▲ Figure 8: The simulations D2A21 released by thrombin. The parameters are described in the simulation section, and k1 are 0.4 hr-1 (A), 0.2 hr-1 (B), and 0.1 hr-1 (C). S is the full-length peptide, A is the CBD, B is the linker region, and C is the D2A21.


The simulations predict the release rate of our antimicrobial agents, which could help us to estimate the antimicrobial ability during the utilization of dressing. We are still establishing the two-site cleavage assay by thrombin to validate and improve our simulations.


1. Biniossek, M. L., Nägler, D. K., Becker-Pauly, C., & Schilling, O. (2011). Proteomic identification of protease cleavage sites characterizes prime and non-prime specificity of cysteine cathepsins B, L, and S. Journal of proteome research, 10(12), 5363–5373.

2. Jumper, J et al. Highly accurate protein structure prediction with AlphaFold. Nature (2021).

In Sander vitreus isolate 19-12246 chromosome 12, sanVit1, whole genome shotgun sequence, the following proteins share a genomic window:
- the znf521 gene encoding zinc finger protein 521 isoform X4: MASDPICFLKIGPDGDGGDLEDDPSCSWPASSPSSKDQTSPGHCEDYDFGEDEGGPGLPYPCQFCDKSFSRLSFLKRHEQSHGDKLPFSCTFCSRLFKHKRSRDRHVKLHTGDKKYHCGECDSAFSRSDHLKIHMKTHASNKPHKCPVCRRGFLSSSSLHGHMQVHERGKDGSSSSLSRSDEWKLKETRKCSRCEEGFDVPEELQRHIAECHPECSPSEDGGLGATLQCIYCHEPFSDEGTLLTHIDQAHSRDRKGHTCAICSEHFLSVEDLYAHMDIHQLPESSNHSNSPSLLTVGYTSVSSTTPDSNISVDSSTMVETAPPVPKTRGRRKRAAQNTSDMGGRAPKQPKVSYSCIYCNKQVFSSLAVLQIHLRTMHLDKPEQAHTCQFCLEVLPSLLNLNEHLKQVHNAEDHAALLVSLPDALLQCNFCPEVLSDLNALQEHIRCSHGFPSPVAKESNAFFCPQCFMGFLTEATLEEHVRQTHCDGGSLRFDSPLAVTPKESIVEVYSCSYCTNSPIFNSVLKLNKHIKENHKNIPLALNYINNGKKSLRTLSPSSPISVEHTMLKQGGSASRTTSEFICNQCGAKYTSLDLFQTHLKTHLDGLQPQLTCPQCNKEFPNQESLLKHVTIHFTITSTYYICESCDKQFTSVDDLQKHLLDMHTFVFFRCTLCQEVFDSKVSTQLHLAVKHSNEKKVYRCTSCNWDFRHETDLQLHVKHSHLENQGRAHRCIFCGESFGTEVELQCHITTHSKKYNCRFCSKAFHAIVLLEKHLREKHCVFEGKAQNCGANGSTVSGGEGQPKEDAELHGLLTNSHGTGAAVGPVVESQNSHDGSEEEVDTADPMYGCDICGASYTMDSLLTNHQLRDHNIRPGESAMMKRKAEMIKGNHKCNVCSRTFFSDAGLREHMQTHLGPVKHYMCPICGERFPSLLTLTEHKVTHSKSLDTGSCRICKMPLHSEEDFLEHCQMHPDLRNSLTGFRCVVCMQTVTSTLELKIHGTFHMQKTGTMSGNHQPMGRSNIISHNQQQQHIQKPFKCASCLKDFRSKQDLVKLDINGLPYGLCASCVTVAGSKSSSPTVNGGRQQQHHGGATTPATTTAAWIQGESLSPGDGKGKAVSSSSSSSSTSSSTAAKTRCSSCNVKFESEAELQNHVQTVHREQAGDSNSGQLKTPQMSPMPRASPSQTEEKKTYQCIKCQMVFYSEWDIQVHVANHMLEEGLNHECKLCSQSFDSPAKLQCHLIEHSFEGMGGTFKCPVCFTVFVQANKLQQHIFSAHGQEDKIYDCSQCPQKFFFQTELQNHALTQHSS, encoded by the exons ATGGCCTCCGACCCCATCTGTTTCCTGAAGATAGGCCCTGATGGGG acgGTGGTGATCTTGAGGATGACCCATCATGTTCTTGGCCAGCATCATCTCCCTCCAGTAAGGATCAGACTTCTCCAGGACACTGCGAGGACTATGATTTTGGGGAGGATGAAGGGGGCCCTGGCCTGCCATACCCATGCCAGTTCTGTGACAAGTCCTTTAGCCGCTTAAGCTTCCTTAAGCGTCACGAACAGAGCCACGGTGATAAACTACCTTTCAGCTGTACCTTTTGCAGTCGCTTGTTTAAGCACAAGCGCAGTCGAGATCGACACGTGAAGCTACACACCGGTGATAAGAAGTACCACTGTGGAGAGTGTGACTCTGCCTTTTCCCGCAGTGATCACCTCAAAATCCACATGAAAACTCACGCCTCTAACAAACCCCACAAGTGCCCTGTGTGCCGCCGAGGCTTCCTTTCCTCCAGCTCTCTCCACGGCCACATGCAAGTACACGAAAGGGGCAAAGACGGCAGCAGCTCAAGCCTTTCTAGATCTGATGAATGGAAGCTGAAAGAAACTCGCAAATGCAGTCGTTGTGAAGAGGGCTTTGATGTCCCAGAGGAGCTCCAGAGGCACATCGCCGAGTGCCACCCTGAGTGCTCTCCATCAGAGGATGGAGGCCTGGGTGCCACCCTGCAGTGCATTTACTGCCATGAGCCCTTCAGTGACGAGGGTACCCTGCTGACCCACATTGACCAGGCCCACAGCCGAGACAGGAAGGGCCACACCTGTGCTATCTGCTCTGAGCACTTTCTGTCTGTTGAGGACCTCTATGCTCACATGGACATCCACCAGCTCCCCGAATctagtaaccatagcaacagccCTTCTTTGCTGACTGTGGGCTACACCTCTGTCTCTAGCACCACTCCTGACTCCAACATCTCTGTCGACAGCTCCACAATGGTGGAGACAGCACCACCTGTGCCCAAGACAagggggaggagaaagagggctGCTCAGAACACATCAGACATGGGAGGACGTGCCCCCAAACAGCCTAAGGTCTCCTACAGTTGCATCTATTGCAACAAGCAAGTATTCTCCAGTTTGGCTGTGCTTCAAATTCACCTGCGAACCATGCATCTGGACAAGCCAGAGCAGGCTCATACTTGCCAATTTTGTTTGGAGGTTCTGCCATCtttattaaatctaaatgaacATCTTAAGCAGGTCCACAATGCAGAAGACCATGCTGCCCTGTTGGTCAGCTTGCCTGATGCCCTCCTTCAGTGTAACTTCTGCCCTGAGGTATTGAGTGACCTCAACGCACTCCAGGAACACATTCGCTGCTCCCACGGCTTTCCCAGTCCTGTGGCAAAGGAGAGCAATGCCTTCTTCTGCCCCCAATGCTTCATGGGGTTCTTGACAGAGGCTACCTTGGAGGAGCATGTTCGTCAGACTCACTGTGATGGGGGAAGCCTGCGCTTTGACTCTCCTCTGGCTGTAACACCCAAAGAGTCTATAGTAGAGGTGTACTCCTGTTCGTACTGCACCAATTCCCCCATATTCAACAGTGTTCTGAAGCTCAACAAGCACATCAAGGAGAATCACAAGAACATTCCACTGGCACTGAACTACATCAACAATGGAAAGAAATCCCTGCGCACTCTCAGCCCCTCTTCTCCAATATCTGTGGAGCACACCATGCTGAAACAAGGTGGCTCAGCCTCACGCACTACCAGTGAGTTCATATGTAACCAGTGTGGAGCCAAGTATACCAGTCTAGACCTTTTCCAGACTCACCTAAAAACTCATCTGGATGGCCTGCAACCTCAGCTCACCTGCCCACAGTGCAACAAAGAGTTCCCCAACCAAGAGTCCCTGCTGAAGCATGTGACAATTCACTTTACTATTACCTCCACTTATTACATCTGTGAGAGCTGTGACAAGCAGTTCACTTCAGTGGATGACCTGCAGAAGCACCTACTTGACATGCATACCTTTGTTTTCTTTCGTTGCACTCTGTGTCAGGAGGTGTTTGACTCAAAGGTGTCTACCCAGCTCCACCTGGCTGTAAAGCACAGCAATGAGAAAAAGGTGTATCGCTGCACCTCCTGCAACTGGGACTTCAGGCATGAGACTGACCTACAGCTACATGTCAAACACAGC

3. Fuchs, N., Meta, M., Schuppan, D., Nuhn, L., & Schirmeister, T. (2020). Novel Opportunities for Cathepsin S Inhibitors in Cancer Immunotherapy by Nanocarrier-Mediated Delivery. Cells, 9(9), 2021.

4. Verma, S., Dixit, R., & Pandey, K. C. (2016). Cysteine Proteases: Modes of Activation and Future Prospects as Pharmacological Targets. Frontiers in pharmacology, 7, 107.

5. Pauly, T. A., Sulea, T., Ammirati, M., Sivaraman, J., Danley, D. E., Griffor, M. C., Kamath, A. V., Wang, I. K., Laird, E. R., Seddon, A. P., Ménard, R., Cygler, M., & Rath, V. L. (2003). Specificity determinants of human cathepsin s revealed by crystal structures of complexes. Biochemistry, 42(11), 3203–3213.

6. Petrassi, H. M., Williams, J. A., Li, J., Tumanut, C., Ek, J., Nakai, T., Masick, B., Backes, B. J., & Harris, J. L. (2005). A strategy to profile prime and non-prime proteolytic substrate specificity. Bioorganic & medicinal chemistry letters, 15(12), 3162–3166.

7. Song, J., Tan, H., Perry, A. J., Akutsu, T., Webb, G. I., Whisstock, J. C., & Pike, R. N. (2012). PROSPER: an integrated feature-based tool for predicting protease substrate cleavage sites. PloS one, 7(11), e50300.